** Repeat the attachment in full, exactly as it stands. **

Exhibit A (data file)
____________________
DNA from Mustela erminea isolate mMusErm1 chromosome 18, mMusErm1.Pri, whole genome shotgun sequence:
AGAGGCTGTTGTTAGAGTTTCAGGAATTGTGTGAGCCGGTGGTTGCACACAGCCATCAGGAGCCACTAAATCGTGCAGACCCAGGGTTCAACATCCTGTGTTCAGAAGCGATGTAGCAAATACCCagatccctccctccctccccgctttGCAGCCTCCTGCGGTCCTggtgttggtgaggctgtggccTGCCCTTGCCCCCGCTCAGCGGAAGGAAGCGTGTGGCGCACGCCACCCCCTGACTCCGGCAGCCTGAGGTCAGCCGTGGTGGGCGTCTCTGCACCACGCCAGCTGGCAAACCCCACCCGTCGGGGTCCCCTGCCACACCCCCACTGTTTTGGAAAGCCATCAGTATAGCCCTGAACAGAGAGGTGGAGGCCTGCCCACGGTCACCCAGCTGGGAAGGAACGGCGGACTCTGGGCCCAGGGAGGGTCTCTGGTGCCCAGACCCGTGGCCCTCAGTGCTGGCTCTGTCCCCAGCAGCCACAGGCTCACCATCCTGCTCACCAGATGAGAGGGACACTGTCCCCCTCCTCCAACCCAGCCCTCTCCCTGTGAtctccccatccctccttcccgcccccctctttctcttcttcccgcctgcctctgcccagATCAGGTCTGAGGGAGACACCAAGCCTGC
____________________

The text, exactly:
DNA from Mustela erminea isolate mMusErm1 chromosome 18, mMusErm1.Pri, whole genome shotgun sequence:
AGAGGCTGTTGTTAGAGTTTCAGGAATTGTGTGAGCCGGTGGTTGCACACAGCCATCAGGAGCCACTAAATCGTGCAGACCCAGGGTTCAACATCCTGTGTTCAGAAGCGATGTAGCAAATACCCagatccctccctccctccccgctttGCAGCCTCCTGCGGTCCTggtgttggtgaggctgtggccTGCCCTTGCCCCCGCTCAGCGGAAGGAAGCGTGTGGCGCACGCCACCCCCTGACTCCGGCAGCCTGAGGTCAGCCGTGGTGGGCGTCTCTGCACCACGCCAGCTGGCAAACCCCACCCGTCGGGGTCCCCTGCCACACCCCCACTGTTTTGGAAAGCCATCAGTATAGCCCTGAACAGAGAGGTGGAGGCCTGCCCACGGTCACCCAGCTGGGAAGGAACGGCGGACTCTGGGCCCAGGGAGGGTCTCTGGTGCCCAGACCCGTGGCCCTCAGTGCTGGCTCTGTCCCCAGCAGCCACAGGCTCACCATCCTGCTCACCAGATGAGAGGGACACTGTCCCCCTCCTCCAACCCAGCCCTCTCCCTGTGAtctccccatccctccttcccgcccccctctttctcttcttcccgcctgcctctgcccagATCAGGTCTGAGGGAGACACCAAGCCTGC